Food for thought.
Hi, love the blog!
I especially love having these pearls of wisdom re-examined and discussed. So, here
I know this is really late, but I just found the blog and started reading it. I’m very excited about it! The method that works so well for Allisdair is very hard to translate to someone who is not already a brilliant dog handler. A couple of friends went to his clinic and started up with that method, and now their dogs have so completely lost any sense of “lie down” that it’s like the wind in their ears. They only got part of the method- saying the command more than once, not how exactly he does it that makes it work, which I don’t really know. I’ve watched his training videos, but that’s not really enough to know the whole method.
Another method, which I have picked up with some success, was told to me by a couple of handlers, which is to wait until your dog does something and then tell him to do it. So you wait until your pup is already running toward you and then say “pup, here”, or you wait until he’s tired and lies down, and as he does it you say “lie down” . I have tried this with a 2 year old Australian Shepherd I just got. I started working him on sheep, and he was very sensitive, and didn’t really have confidence or trust in me, so I didn’t want to push him around and make him do things. He generally did the right things with sheep, so I’d just put names on what he was doing.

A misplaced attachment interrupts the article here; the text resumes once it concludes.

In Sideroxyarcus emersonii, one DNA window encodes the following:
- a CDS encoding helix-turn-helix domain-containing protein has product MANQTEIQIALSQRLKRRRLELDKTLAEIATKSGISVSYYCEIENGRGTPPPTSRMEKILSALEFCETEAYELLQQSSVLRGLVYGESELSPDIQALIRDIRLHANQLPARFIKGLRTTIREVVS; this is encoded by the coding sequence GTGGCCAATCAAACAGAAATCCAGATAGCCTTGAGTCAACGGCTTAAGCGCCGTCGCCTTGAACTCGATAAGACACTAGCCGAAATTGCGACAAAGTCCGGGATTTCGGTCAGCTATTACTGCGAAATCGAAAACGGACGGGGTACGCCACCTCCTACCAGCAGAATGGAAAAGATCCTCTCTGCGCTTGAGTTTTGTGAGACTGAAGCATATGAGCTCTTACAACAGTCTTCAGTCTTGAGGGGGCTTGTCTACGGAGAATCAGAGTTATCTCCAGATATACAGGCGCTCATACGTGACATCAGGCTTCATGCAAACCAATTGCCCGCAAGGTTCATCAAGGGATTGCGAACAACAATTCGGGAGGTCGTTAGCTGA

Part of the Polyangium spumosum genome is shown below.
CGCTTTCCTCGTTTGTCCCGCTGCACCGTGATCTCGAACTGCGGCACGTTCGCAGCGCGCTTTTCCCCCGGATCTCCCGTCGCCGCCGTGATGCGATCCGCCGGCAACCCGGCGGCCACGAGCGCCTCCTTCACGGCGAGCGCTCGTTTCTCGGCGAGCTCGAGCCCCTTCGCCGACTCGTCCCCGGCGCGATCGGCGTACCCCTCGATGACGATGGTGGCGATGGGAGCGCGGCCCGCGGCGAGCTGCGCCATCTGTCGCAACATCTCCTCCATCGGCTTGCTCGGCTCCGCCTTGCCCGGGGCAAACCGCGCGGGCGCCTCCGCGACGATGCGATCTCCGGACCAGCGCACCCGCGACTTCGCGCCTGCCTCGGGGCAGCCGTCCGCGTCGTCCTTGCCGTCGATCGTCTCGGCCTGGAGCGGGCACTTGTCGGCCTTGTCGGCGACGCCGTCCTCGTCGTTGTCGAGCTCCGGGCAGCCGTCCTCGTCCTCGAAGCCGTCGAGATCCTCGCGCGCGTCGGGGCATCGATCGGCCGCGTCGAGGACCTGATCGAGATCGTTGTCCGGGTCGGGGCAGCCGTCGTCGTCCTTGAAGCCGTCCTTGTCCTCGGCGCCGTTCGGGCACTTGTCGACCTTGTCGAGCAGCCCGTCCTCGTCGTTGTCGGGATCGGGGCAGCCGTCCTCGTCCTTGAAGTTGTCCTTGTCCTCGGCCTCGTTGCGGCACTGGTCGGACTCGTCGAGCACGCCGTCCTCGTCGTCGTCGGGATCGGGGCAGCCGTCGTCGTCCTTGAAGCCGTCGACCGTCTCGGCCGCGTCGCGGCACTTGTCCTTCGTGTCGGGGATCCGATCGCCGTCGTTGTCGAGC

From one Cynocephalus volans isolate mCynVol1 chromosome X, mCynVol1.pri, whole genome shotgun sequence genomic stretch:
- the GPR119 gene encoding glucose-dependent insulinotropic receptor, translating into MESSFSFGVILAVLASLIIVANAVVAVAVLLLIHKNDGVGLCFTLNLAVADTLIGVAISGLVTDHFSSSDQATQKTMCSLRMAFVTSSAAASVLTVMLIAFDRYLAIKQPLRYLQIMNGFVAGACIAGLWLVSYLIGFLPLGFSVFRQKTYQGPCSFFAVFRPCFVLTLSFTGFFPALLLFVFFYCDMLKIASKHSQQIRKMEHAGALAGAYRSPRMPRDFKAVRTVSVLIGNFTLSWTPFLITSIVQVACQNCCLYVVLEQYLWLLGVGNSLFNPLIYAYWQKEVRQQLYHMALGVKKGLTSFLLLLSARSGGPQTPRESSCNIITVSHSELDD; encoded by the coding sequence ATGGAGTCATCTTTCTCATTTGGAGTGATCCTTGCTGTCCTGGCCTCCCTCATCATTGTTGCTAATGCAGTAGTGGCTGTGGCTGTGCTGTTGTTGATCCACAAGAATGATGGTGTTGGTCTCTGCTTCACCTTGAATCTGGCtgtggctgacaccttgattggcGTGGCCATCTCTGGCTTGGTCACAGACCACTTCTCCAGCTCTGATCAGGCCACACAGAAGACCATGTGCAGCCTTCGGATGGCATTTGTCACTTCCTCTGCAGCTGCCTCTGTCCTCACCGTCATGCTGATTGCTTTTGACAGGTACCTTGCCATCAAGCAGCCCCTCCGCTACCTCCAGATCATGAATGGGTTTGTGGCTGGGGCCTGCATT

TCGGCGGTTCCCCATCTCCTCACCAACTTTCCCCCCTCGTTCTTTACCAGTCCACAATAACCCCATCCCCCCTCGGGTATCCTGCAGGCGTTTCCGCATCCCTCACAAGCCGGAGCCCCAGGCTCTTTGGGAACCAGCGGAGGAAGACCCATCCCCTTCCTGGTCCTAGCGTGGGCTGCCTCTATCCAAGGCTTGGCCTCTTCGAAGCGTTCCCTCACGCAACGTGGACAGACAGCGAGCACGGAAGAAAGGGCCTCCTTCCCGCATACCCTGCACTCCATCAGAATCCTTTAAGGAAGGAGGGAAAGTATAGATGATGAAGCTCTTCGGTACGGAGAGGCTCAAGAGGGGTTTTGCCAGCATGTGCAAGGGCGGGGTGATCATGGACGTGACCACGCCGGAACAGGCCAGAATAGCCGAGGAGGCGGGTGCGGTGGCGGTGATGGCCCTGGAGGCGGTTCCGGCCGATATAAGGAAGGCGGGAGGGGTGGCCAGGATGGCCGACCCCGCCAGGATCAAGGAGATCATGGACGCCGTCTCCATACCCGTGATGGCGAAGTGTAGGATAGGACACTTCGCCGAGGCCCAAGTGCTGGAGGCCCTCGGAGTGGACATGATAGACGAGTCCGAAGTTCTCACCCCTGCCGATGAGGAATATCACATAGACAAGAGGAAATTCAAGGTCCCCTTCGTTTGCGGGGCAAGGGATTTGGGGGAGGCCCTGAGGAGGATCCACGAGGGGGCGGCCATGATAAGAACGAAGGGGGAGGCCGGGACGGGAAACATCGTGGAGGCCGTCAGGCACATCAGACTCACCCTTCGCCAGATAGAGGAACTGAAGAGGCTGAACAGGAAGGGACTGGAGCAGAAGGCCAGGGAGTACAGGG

This worked so well that he went from no lie down at all, not in the house or yard, to two weeks later he will lie down in the pen with the sheep, either before starting (and he will stay until I get set up) or during work if balanced up.
Lily Lim says
I too go by the principle of not repeating a cue. However, like you, I have been gulity of repeating a cue occasionally while (not delibrately though) training my dogs.